The self-checkout lines at Wal-Mart are closed today for some reason. And they’ve only got a couple lanes open on a busy Saturday morning. I’ve no idea why the man behind Wal-Mart has decided to mess my morning over like this. I position myself behind an elderly lady who will likely take a solid twenty minutes just to unload her butter, cat food, and a bunch of unrecognizable products that I’ll probably understand more in about twenty years.
This is going to be awhile.
Rather than getting bored and letting this time flit away, I do as I’ve trained myself to do. I pull out my phone and decide to take captive a few moments. I skim read through a couple of articles online, check some email, and respond to a few comments on social media.
I’m doing this because over a decade ago I was captivated by the Resolutions of Jonathan Edwards. As I’m taking captive a few moments in the check out line, I know that what I’m doing is following Edwards’ resolution #5. “Resolved, never to lose one moment of time; but improve it the most profitable way I possibly can.” Rather than wasting my time by just standing in line like a big dumb ox, I’m getting stuff done.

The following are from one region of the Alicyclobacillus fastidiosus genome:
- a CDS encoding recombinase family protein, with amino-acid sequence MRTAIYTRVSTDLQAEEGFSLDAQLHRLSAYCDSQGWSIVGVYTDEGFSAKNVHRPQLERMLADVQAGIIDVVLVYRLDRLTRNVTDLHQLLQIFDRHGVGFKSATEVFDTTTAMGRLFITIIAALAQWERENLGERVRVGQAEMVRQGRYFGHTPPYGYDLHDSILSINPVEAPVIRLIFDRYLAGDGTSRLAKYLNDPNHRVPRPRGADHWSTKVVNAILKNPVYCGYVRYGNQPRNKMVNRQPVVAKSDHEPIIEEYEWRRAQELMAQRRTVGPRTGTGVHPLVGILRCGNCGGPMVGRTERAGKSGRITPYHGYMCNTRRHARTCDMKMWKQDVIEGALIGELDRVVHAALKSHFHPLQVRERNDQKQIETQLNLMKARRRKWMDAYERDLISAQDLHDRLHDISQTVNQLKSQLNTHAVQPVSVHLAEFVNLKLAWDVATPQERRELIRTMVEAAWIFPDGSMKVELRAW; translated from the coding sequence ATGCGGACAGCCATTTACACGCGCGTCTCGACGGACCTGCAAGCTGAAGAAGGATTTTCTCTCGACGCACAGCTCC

And I’m likely destroying my brain and my ability to actually get stuff done.
I became convinced of the damage I’m doing by so quickly grabbing my smart phone when I read Deep Work by Cal Newport. Summarizing much research, Newport says:
Once your brain has become accustomed to on-demand distraction, Nass discovered, it’s hard to shake the addiction even when you want to concentrate. To put this more concretely: If every moment of potential boredom in your life—say, having to wait five minutes in line or sit alone in a restaurant until a friend arrives—is relieved with a quick glance at your smartphone, then your brain has likely been rewired to a point where, like the ‘mental wrecks’ in Nass’s research, it’s not ready for deep work—even if you regularly schedule time to practice this concentration. (Deep Work, 158)
This is no fault of Edwards. He didn’t have a smartphone. His idea of “improving the time” was likely quite different than mine. I’m not sure if Edwards would have thought to value a bit of boredom, but I believe we should. There is something beneficial about slowing down and just standing in check-out line while everybody else is on their smart phones. I’m slowing my brain down and preparing it for moments of deeper work later.
Resolved, to keep my smartphone in my pocket, let the emails wait, and indulge in a bit of boredom for the sake of more productive work later…
Photo source: here